By Marvin Shaffer, Vancouver Sun, June 14, 2010
New legislation to force energy 'self-sufficiency' on BC Hydro flies under the radar as the hated HST garners public attention
While the HST has captured all the attention, the province's passage of the Clean Energy Act in the recent legislative session is a far more serious matter.
The act will impose billions of dollars of unnecessary costs on British Columbians. It is, simply put, bad legislation.
The Clean Energy Act imposes a legal requirement for energy "self-sufficiency" for BC Hydro. Self-sufficiency sounds positive. But in fact "self-sufficiency," as defined by the B.C. government, will simply force BC Hydro to buy a large amount of high cost power from private producers that is not needed to ensure a reliable supply of electricity.
In a hydroelectric system like BC Hydro's, the main reliability question is how to guard against the impact of drought, when low water conditions limit electricity production.
With "self-sufficiency," BC Hydro will have to manage this low water risk by entering into long term contracts with private power producers for new supply -- supply that in most years will be surplus to BC Hydro's requirements.
The act does not put any limits on the price BC Hydro has to pay for electricity. Nor is there any room to consider the alternatives that BC Hydro could have pursued to ensure a reliable supply. The legislation dictates that BC Hydro must ignore the backup capability of the Burrard Thermal plant, even in drought years. It must assume that the province will not let BC Hydro use any of the Columbia River treaty power it receives each year. It must pretend there is no "spot market" (one-off sales or purchases) for power, even though such markets exist in the U.S. and Alberta, and BC Hydro in fact regularly buys and sells electricity in those markets for trading purposes.
BC Hydro itself has estimated that "self-sufficiency" will add in excess of $1 billion to its costs. Environmentalists are concerned that the generation and transmission line development will have significant adverse environmental effects. Despite all these concerns, the government has yet to release any analysis in support of this measure. There is no evidence that it is in the broader public interest.
In addition to "self-sufficiency," the Clean Energy Act accelerates a requirement for "insurance," increasing the amount of surplus BC Hydro is being forced to buy. It is not at all clear what contingency this insurance is intended to address or what benefit it will offer. All that is clear is that it will add hundreds of millions of dollars more in costs that ratepayers will ultimately have to pay. BC Hydro's own forecasts suggest that all of this surplus will be sold at a loss.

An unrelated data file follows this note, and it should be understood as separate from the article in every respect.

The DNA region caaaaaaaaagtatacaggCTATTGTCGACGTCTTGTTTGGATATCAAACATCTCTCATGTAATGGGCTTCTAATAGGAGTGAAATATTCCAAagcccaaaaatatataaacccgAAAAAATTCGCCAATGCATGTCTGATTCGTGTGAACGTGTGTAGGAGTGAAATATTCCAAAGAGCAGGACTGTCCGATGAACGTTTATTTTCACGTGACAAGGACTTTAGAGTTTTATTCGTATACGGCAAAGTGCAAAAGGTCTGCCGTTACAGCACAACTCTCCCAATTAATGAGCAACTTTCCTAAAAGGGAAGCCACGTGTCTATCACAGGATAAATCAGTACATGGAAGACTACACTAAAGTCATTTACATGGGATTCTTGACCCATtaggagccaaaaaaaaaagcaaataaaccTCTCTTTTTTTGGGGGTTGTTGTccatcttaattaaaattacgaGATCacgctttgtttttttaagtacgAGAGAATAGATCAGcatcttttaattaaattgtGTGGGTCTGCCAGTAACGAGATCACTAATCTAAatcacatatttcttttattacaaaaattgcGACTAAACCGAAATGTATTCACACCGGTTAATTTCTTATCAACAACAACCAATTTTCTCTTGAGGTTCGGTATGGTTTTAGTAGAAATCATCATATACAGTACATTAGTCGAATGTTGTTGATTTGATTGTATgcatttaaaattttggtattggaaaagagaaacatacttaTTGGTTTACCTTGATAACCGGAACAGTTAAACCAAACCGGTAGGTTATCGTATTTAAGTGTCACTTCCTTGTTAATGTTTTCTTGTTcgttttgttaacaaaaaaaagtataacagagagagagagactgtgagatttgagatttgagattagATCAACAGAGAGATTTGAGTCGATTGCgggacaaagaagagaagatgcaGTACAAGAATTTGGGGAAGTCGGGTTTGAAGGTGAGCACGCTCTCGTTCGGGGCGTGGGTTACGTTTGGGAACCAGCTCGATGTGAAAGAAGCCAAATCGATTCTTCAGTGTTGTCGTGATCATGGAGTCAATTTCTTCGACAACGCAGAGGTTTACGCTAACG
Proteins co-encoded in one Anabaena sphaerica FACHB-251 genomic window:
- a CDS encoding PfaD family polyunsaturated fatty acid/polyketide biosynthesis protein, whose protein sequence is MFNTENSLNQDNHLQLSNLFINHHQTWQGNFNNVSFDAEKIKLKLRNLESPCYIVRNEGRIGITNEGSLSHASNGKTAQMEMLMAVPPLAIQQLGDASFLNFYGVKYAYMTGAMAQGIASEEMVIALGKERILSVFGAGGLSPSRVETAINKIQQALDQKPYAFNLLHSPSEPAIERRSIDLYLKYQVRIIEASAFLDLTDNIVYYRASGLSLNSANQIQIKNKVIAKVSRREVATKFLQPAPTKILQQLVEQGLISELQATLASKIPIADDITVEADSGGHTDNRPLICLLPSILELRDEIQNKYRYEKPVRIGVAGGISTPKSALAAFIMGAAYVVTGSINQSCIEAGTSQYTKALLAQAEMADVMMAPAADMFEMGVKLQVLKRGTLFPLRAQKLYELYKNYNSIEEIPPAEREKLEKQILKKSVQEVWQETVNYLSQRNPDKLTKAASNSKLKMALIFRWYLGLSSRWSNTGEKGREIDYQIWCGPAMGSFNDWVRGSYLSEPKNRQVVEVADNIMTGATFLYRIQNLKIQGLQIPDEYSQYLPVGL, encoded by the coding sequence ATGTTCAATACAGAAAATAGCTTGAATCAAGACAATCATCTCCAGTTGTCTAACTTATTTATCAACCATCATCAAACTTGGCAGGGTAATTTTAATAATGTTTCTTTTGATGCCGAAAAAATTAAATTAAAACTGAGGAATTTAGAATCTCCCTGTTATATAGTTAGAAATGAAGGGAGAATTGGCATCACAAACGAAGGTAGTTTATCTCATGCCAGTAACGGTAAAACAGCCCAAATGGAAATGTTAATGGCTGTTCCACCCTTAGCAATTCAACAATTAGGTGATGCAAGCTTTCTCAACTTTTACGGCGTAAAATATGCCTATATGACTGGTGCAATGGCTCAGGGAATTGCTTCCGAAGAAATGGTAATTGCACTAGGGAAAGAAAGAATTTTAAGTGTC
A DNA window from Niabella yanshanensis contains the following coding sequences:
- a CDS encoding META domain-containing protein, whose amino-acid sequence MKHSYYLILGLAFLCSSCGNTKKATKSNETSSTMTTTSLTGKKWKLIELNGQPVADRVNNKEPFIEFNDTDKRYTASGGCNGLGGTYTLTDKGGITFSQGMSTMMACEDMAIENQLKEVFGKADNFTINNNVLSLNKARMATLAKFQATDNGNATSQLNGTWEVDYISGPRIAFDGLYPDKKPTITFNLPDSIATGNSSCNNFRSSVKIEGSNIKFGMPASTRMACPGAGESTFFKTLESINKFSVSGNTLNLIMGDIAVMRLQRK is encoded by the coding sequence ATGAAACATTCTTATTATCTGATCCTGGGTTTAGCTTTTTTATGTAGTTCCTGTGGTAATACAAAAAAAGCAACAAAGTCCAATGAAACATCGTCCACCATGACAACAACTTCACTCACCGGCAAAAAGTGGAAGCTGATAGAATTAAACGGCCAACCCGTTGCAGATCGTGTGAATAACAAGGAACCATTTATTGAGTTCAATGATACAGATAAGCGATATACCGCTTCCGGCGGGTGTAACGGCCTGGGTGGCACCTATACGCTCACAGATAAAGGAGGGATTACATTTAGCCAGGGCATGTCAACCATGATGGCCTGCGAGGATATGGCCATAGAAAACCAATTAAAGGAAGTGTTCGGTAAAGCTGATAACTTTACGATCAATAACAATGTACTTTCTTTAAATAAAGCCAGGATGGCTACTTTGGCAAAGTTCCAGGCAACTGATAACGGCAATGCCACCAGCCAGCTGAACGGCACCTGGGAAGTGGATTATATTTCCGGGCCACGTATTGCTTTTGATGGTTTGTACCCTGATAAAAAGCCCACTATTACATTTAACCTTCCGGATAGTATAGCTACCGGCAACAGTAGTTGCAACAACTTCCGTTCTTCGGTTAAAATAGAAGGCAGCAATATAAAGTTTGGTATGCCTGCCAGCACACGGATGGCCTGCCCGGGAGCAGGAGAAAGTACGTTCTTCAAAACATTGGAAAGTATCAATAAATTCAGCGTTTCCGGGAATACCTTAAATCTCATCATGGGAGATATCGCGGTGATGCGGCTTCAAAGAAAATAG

Then there are the export provisions. In addition to buying privately produced power for dubious self-sufficiency and insurance reasons, BC Hydro will have to buy even more privately produced power, in this case explicitly for export. The act requires BC Hydro to pursue export opportunities that private power producers will not pursue on their own.
There is nothing inherently wrong with the export of power -- after all, we export pretty well everything else. The issue here is forcing BC Hydro to be the export agent for private developers.
BC Hydro will be responsible for providing all of the transmission, backup and other services needed to create a reliable, marketable product. However, it is not at all clear that BC Hydro will be able to earn an appropriate return on the services it provides and risks it assumes. Under the act, cabinet can order BC Hydro to buy power for export even if its management and board do not consider the market prices sufficient to justify the costs it must incur. There is the obvious potential for political interference and abuse, particularly with the legislation's elimination of any independent oversight and transparency of the implications of these export (and other BC Hydro) activities.
The Clean Energy Act is not really about clean energy. Requiring an unnecessary amount of generation and transmission development, with all of the environmental impacts that causes, is not particularly clean or green. Nor is it about developing BC's hydroelectric resources in the general public interest.
The act is designed, first and foremost, to expand private power development throughout the province by forcing BC Hydro to buy power it does not need for its own purposes, and to buy power for export regardless of the adequacy of the return.
The power development the act is designed to encourage is hugely expensive in economic and environmental terms.
The act does not in any way recognize these costs, and the government has not provided any analysis or made any effort to demonstrate that the benefits justify the costs.
Worst in many ways, the act does not provide for any judgment by the BC Hydro management and board of the trade-offs these measures entail, nor is there to be any independent oversight by the BC Utilities Commission or anyone else.
The Clean Energy Act is bad legislation. It's far worse than the HST.
This is the legislation that British Columbians should be fighting to repeal.
Marvin Shaffer is an economist at Simon Fraser University specializing in energy issues.
© Copyright (c) The Vancouver Sun